The display of pitches in the Keyboard and Fretboard windows is very clear, using the appropriate voice colour for a given note. The only slight quirk with the Keyboard window is that there seems to be no visual cue to indicate which note is middle 'C', and when the window is large enough that a scroll bar appears, it becomes pretty much impossible to find. As far as I could tell, the only workaround was to select middle 'C' on the score, so that it becomes illuminated in the Keyboard window.
Although Sibelius has always allowed you to enter notes via the computer's keyboard, the Keyboard window offers an alternative approach. Normally, you would enter notes by typing the appropriate note letter on the keyboard: type the letter 'A' and you'll get an 'A'‑pitched note on the score. But when the Keyboard window is open and the QWERTY Input button is enabled, Sibelius will turn your computer keyboard into a one‑octave piano keyboard, with the pitches arranged as they would be on a piano.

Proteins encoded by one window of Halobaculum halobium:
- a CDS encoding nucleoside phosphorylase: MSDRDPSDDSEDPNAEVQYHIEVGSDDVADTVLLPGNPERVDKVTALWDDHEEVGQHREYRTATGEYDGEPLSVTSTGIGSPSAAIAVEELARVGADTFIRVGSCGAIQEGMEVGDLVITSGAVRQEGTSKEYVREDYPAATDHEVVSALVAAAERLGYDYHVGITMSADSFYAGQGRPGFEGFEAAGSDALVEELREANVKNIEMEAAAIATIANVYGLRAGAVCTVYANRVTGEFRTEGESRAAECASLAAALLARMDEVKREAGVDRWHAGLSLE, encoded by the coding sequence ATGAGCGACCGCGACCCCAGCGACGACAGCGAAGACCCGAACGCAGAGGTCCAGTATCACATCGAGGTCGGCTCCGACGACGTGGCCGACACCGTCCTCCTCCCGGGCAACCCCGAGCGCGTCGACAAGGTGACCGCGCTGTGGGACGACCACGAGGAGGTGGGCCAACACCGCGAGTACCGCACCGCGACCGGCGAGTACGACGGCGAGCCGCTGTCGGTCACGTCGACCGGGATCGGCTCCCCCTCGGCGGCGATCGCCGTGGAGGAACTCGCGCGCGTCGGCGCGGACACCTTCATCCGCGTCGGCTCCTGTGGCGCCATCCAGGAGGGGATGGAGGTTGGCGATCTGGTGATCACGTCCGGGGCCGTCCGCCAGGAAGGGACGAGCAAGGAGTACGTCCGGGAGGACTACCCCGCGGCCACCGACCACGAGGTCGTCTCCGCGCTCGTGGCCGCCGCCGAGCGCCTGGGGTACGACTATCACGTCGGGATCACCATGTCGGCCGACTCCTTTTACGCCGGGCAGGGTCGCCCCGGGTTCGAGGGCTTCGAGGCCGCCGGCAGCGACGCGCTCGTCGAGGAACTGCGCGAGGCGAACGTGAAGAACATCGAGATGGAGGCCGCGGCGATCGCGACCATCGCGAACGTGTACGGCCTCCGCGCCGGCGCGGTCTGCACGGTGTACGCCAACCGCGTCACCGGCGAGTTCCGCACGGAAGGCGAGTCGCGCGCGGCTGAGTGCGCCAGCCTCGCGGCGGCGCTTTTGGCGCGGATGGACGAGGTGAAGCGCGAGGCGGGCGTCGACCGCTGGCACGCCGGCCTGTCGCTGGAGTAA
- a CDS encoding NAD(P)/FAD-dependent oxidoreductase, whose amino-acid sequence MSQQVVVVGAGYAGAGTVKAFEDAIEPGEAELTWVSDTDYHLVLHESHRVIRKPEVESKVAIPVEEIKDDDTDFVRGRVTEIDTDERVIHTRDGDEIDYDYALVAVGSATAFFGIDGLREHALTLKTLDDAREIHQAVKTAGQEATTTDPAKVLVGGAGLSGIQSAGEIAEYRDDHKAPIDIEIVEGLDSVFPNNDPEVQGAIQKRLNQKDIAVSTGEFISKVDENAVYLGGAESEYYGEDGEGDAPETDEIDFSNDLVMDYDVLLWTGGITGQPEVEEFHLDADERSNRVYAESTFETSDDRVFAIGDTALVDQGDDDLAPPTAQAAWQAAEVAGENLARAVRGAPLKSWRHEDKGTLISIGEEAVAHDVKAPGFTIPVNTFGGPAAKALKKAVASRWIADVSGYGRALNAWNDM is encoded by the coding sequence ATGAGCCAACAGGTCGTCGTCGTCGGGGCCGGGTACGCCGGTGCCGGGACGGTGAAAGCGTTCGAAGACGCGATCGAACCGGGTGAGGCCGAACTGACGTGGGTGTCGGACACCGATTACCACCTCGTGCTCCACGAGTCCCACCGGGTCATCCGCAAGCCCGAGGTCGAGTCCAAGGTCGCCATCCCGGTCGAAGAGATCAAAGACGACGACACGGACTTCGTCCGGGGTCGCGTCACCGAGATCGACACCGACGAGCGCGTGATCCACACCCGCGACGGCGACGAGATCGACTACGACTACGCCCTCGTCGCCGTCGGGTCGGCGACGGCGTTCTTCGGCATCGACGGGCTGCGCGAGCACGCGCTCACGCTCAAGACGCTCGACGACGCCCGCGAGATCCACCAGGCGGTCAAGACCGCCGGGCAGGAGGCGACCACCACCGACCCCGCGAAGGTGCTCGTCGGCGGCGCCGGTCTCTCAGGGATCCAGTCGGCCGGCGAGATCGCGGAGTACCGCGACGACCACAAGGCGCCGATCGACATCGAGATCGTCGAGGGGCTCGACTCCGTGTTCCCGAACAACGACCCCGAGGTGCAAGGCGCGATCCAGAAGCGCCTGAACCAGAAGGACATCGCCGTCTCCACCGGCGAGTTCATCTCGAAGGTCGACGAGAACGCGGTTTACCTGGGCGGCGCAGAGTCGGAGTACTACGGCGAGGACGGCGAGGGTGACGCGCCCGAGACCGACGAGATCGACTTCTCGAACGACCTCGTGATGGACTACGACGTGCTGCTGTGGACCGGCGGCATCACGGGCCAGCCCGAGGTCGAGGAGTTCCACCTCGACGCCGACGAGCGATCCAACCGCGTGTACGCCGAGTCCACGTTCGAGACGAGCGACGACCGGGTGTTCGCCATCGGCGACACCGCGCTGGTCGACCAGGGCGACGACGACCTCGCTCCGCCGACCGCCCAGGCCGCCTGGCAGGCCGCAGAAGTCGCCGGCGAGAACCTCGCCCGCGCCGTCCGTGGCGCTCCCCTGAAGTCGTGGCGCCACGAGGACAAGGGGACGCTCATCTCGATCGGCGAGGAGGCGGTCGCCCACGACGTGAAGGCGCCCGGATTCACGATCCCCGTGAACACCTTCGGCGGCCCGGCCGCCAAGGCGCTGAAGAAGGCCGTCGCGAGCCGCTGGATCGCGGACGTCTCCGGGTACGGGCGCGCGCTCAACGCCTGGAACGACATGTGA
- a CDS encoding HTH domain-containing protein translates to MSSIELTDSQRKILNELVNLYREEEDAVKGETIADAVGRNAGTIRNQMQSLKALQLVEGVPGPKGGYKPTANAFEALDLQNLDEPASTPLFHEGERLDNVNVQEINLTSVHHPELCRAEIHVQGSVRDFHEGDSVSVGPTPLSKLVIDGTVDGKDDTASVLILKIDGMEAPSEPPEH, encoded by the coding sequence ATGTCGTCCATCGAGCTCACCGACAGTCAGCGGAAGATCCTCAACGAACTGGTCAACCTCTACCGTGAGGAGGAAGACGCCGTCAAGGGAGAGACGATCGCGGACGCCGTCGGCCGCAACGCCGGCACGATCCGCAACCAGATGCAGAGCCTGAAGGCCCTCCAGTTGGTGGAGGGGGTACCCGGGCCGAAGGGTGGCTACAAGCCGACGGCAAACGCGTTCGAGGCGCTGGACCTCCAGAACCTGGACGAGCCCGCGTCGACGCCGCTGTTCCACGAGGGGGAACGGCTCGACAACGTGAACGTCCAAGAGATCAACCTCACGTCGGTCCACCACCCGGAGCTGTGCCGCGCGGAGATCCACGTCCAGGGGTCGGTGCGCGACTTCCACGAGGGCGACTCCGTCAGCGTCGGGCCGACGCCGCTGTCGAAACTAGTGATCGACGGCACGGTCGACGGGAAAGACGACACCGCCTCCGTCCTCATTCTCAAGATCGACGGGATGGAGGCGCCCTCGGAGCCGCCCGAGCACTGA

When QWERTY Input is enabled, pitches that fall outside of the current octave range are greyed out. However, it would be so helpful if the 'C' notes were numbered so that you knew in which octave you were focused. And for that matter, wouldn't it be nice if the pitches could be labelled with the key that triggers them when QWERTY mode is enabled? This way, you wouldn't need to look up the shortcuts in the manual.